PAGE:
• Rectangle Binding: If cutting from a rectangle, estimate its length and width using the size of fabric you have and the required area. You can use an area of a rectangle calculator for this step.

Sewing the Binding

Whether you choose straight or bias binding, the final step is sewing it onto your quilt using a sewing machine. Take your time, pinning the binding evenly along the edges and mitering the corners for a polished look.


Why must I add 10 inches to the quilt perimeter when calculating the binding length?

Adding 10 inches (25.4 cm) accounts for the extra fabric needed to join the binding strips and properly finish the binding tape’s ends on the quilt. 

What is the best width for quilt binding?

Quilters commonly choose a binding strip width between 2 and 2.5 inches. This width allows approximately 0.25 inches of binding to be visible on each side of the quilt, providing a balanced and visually appealing finish.

How do I calculate the number of straight binding straps needed?

Divide the length of the binding by the width of the material to determine the number of straps needed. The formula is: length of binding/width of material=amount of strapslength of binding/width of material=amount of straps.

Can I use bias binding for any quilt, or is it specific to certain designs?

Bias binding is versatile and can be used for any quilt. It is beneficial for quilts with curved edges, as the bias cut allows the binding to stretch and curve smoothly around the quilt’s contours.

Why choose bias binding over straight binding?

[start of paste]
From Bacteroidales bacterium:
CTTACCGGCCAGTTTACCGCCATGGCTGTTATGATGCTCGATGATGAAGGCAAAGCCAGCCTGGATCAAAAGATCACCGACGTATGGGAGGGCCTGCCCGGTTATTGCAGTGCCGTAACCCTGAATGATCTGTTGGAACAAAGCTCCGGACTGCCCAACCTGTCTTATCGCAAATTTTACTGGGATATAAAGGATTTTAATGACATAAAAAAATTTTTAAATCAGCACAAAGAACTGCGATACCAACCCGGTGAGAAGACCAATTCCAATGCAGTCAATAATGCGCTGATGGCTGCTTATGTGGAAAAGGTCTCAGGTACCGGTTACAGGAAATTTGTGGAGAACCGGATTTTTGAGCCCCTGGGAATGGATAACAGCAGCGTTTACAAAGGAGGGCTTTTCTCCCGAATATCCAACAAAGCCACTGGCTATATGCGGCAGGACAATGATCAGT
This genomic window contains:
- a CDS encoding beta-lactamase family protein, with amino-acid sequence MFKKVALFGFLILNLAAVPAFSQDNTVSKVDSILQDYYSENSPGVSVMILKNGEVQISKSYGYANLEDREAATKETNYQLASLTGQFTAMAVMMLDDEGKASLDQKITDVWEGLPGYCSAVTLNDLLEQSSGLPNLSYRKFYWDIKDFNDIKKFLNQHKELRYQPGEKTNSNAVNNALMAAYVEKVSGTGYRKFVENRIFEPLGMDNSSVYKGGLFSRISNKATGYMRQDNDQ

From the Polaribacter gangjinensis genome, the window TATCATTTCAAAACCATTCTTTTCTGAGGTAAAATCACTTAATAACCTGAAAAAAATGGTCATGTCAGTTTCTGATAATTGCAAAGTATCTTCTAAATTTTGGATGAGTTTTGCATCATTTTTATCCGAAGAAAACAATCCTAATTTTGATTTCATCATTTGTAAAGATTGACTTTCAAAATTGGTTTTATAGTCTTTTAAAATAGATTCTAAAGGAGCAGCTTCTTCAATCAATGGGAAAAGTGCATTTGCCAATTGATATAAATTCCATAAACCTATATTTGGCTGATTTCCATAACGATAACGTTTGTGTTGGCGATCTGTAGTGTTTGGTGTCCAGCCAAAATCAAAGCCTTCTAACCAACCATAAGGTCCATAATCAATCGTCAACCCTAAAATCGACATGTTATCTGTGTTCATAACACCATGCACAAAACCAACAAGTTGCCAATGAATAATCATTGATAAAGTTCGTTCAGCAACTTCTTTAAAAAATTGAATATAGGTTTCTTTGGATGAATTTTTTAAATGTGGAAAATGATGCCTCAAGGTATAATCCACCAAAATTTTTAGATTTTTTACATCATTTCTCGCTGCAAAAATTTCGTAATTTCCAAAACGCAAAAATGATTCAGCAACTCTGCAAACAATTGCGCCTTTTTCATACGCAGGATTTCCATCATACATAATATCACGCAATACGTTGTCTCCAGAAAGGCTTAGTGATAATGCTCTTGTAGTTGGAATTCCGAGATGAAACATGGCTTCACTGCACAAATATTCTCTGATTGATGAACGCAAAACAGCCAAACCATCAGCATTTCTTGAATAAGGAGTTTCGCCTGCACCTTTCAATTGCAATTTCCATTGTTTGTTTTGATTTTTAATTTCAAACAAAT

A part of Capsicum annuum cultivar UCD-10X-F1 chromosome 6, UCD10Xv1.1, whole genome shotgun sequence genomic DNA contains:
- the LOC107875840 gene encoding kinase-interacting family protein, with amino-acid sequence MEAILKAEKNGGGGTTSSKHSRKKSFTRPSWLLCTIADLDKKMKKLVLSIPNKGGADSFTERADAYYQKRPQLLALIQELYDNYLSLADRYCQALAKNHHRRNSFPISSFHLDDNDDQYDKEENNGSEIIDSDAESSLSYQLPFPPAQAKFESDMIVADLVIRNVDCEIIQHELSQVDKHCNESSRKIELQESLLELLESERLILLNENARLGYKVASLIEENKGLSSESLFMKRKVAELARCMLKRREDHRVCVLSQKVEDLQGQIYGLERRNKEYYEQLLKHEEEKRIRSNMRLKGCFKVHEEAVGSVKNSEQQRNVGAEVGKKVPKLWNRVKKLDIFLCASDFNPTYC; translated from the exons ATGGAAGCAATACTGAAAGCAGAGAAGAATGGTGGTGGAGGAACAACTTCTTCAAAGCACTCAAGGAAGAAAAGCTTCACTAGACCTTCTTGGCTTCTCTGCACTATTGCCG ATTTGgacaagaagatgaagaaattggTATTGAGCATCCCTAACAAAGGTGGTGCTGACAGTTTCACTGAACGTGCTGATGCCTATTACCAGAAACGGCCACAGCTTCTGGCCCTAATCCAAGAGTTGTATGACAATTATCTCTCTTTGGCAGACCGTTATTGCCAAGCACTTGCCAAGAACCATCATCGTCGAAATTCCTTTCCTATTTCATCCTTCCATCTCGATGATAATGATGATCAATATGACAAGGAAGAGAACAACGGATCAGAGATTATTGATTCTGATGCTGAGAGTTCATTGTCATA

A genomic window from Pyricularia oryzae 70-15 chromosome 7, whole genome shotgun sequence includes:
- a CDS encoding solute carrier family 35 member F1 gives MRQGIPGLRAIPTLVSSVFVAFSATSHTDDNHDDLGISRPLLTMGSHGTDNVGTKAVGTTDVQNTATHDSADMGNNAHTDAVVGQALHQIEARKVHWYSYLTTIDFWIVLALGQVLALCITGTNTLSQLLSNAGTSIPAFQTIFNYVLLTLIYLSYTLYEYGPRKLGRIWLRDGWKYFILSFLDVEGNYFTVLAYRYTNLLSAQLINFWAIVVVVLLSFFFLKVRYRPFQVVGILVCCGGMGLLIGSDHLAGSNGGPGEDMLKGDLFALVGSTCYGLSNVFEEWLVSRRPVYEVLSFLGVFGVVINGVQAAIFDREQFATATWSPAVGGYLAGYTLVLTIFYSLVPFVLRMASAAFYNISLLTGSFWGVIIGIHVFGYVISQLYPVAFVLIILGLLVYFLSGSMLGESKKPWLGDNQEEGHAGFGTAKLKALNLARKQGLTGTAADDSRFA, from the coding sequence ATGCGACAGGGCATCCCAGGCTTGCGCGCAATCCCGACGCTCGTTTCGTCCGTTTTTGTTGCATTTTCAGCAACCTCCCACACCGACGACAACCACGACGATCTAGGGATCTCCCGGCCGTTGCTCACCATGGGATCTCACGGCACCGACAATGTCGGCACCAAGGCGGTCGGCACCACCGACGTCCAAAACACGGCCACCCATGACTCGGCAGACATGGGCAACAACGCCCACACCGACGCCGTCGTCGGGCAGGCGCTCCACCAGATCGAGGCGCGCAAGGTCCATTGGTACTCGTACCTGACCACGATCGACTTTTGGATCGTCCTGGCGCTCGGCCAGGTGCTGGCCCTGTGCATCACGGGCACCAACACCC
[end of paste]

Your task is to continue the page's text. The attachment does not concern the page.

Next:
Bias binding is preferred when dealing with quilts that have curved edges, as it provides more flexibility and allows the binding to follow the curves without puckering. Straight binding is suitable for quilts with straight edges.

Can I use pre-made binding tape instead of cutting my own?

Yes, pre-made binding tape is a convenient option and can save time. Ensure the tape’s width matches your project’s requirements, and be mindful of the color and material to complement your quilt.

Do I need special tools for cutting bias binding?

While not mandatory, a rotary cutter and a quilting ruler can make cutting bias binding more accurate. These tools help create clean, straight cuts for a professional finish.

How do I sew quilt binding on a sewing machine?

Pin the binding evenly along the quilt edges, mitering the corners for a neat finish. Stitch the binding using a sewing machine, securing it with a straight or decorative stitch. 

Can I mix and match different binding widths on the same quilt?

While it’s possible, it’s generally recommended to maintain consistency in binding width for a cohesive look. Mixing widths can be done for artistic reasons, but careful consideration of the overall design is essential.

What if my quilt has irregular shapes? How do I calculate binding for that?

For irregular shapes, the perimeter calculation remains the same. The key difference is handling bias binding for curved edges, ensuring it is cut on the bias to allow for flexibility around the irregular shapes.


Calculating quilt binding may seem like a mathematical challenge, but breaking it down into steps makes it manageable. Whether you opt for the simplicity of straight binding or the flexibility of bias binding, these calculations ensure your quilt will have the perfect finishing touch.